Any of several fresh water catfishes. The bullhead is easily recognized by its scaleless body, squared tail, and four pairs of fleshy barbels surrounding its mouth. Rarely exceeding 18 inches in length, the bullhead is highly regarded in some regions as a source of food and is also valued as a sport fish.
(SS-332: displacement 1,525 (surfaced), 2,424 (submerged); length 311'9"; beam 27'3"; draft 15'3"; speed 20.25 knots (surfaced), 8.75 knots (submerged); complement 81; armament 10 21-inch torpedo tubes, 1 5-inch, 1 40 millimeter, 1 20 millimeter, 2 .50 caliber machine guns; class Balao)
Bullhead (SS-332) was laid down on 21 October 1943 at Groton, Conn., by the Electric Boat Co.; launched on 16 July 1944; sponsored by Mrs. Howard Doyle; and commissioned on 4 December 1944, Cmdr. Walter T. Griffith in command.
Followlng a month of shakedown training in Narragansett Bay, the submarine sailed on 9 January 1945 for Key West, Fla., where she received two weeks of additional training before pushing on to Panama. She emerged from the canal on 11 February and headed for Hawaii. On the first day out, a near disaster occurred. During a practice dive, the main induction failed to close rapidly enough because of low hydraulic pressure, and tons of water flooded in before it could be shut. The crew saved the submarine by shifting ballast, pumping out water, and continuing the dive. She proceeded on without incident and reached Pearl Harbor on 26 February.
After voyage repairs, Bullhead left Oahu on 9 March 1945. Ten days later, she paused at Guam to refuel and then, on the 21st, embarked on her first war patrol carried out in the northern part of the South China Sea. The submarine first hunted the waters near Formosa through 30 March. Encountering no enemy shipping, she abandoned that vicinty for the one off Hong Kong. En route, she shelled targets on enemy occupied Pratas Island. While off Hong Kong, she also provided lifeguard services for Allied aviators. On 8 April, an American "Liberator" mistakenly bombed Bullhead; but, fortunately, the bombs missed her by at least 75 yards; and, though severely shaken, she sustained no damage. On 16 April, four miles off the China coast, the submarine took on board the three surviving crewmembers of a downed Army aircraft along with the bodies of their three dead comrades.
The submarine concluded the patrol on 28 April 1945 when she arrived at the new base at Subic Bay on Luzon in the Philippines. Bullhead refitted at Subic Bay, then carried out eight days of exercises along the Luzon coast, and finally set out on her second war patrol on 21 May. This time, the submarine operated with Bergall (SS-320) and Kraken (SS-370) as part of a coordinated attack group that made a sweep of the Gulf of Siam and the Java Sea. Bullhead entered the patrol area on 25 May but encountered no suitable targets until 30 May when she made a machinegun attack on a 150 ton schooner and claimed to have sunk the Japanese vessel. On 4 June, the submarine moved to a new station south of Anambas Island, but this area proved to be barren.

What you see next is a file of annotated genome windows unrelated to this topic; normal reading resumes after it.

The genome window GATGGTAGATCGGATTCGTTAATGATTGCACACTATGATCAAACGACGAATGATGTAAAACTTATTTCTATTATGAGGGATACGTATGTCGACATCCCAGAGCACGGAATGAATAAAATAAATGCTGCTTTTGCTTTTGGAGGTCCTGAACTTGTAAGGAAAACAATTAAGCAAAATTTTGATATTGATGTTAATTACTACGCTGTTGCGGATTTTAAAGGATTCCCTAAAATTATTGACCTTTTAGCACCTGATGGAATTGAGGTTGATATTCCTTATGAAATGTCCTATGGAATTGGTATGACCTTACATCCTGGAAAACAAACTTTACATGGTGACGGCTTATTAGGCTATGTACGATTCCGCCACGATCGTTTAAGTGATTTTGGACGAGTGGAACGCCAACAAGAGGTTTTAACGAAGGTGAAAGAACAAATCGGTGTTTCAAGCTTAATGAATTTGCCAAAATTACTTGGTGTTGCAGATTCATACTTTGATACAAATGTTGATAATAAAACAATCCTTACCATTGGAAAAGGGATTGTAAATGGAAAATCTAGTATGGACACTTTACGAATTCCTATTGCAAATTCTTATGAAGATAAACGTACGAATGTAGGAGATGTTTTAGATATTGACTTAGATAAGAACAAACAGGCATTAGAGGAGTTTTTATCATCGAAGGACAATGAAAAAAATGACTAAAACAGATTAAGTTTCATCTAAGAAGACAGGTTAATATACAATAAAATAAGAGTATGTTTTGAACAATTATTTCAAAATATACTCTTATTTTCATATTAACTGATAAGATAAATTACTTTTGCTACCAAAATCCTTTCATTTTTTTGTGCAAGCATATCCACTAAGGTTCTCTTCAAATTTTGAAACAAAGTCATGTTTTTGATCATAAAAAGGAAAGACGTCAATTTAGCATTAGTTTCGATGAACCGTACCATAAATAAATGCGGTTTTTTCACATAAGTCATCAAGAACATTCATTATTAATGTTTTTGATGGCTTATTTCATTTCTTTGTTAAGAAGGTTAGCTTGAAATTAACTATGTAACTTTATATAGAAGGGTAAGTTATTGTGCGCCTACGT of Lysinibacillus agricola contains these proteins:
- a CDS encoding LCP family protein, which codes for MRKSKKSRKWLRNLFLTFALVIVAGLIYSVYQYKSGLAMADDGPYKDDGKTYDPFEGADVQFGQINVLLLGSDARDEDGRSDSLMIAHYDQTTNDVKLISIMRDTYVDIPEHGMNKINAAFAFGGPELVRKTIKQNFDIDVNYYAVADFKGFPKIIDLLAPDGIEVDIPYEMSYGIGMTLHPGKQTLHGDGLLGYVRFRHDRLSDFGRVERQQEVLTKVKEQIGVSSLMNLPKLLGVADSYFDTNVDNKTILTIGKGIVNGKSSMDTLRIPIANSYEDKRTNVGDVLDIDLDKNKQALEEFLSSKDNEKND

On the 16th, she entered the western end of the Java Sea. Bullhead discovered her next victim on the 18th. Once again, she trained her guns on a 700 ton vessel which sank soon after being hit at the waterline. Later that day, the submarine sighted a small convoy of two merchantmen and a pair of escorts, but the ships spoiled her attack by taking shelter inshore on the Java coast. On the morning of the 19th, Bullhead duelled with two subchasers and two picket boats on the surface and claimed credit for sinking a 70- ton subchaser and damaging a smaller one. The remaining Japanese vessels tried to take cover behind a point of land, but Bullhead closed the shore and continued firing on the boats. The encounter did not end until the submarine exhausted her supply of 5 inch ammunition. On 25 June, Bullhead opened fire on a small Japanese vessel with her 40 millimeter gun, set the boat ablaze, and claimed to have sunk the Japanese boat. She completed the patrol at Fremantle, Australia, on 2 July. Despite her claims, postwar accounting failed to credit Bullhead with destroying any Japanese shipping during this patrol.
After a brief refit period, in the course of which her 5 inch gun was replaced, the submarine left Fremantle on 31 July 1945 to begin her third patrol. She was to transit Lombok Strait and patrol in the Java Sea with several other American and British submarines. Bullhead rendezvoused with a Dutch submarine, Q 21, on 2 August and transferred mail to her. Four days later, the submarine reported that she had safely passed through the strait and was in her patrol area.
No further word was ever received from her, and, on 24 August, she was reported overdue and presumed lost. Postwar analysis of Japanese records revealed that a Japanese Army plane from the 73rd Chūtai, depth-charged a submarine off the Bali coast near the northern mouth of Lombok Stralt on 6 August. The pilot claimed two direct hits and reported a gush of oil and air bubbles at the spot where the target went down. It was presumed that the proximity of mountains shortened her radar's range and prevented Bullhead from receiving warning of the plane's approach. The submarine went down with all hands. Her name was stricken from the Navy list on 17 September 1945.
Bullhead received two battle stars for her World War II service.
23 November 2005